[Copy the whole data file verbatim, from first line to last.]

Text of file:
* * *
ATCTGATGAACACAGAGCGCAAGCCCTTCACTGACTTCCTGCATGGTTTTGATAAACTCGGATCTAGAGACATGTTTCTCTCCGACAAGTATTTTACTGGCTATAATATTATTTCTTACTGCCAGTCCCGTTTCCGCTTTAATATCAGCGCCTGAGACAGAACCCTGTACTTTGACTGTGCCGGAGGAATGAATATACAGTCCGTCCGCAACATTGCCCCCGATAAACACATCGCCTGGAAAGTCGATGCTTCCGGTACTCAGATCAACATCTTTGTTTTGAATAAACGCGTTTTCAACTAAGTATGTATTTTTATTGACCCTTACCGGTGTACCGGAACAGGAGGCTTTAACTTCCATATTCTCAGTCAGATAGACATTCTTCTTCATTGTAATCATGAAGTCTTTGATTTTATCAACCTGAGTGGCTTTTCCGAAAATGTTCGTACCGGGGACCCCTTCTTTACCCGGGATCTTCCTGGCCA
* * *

ATCTGATGAACACAGAGCGCAAGCCCTTCACTGACTTCCTGCATGGTTTTGATAAACTCGGATCTAGAGACATGTTTCTCTCCGACAAGTATTTTACTGGCTATAATATTATTTCTTACTGCCAGTCCCGTTTCCGCTTTAATATCAGCGCCTGAGACAGAACCCTGTACTTTGACTGTGCCGGAGGAATGAATATACAGTCCGTCCGCAACATTGCCCCCGATAAACACATCGCCTGGAAAGTCGATGCTTCCGGTACTCAGATCAACATCTTTGTTTTGAATAAACGCGTTTTCAACTAAGTATGTATTTTTATTGACCCTTACCGGTGTACCGGAACAGGAGGCTTTAACTTCCATATTCTCAGTCAGATAGACATTCTTCTTCATTGTAATCATGAAGTCTTTGATTTTATCAACCTGAGTGGCTTTTCCGAAAATGTTCGTACCGGGGACCCCTTCTTTACCCGGGATCTTCCTGGCCA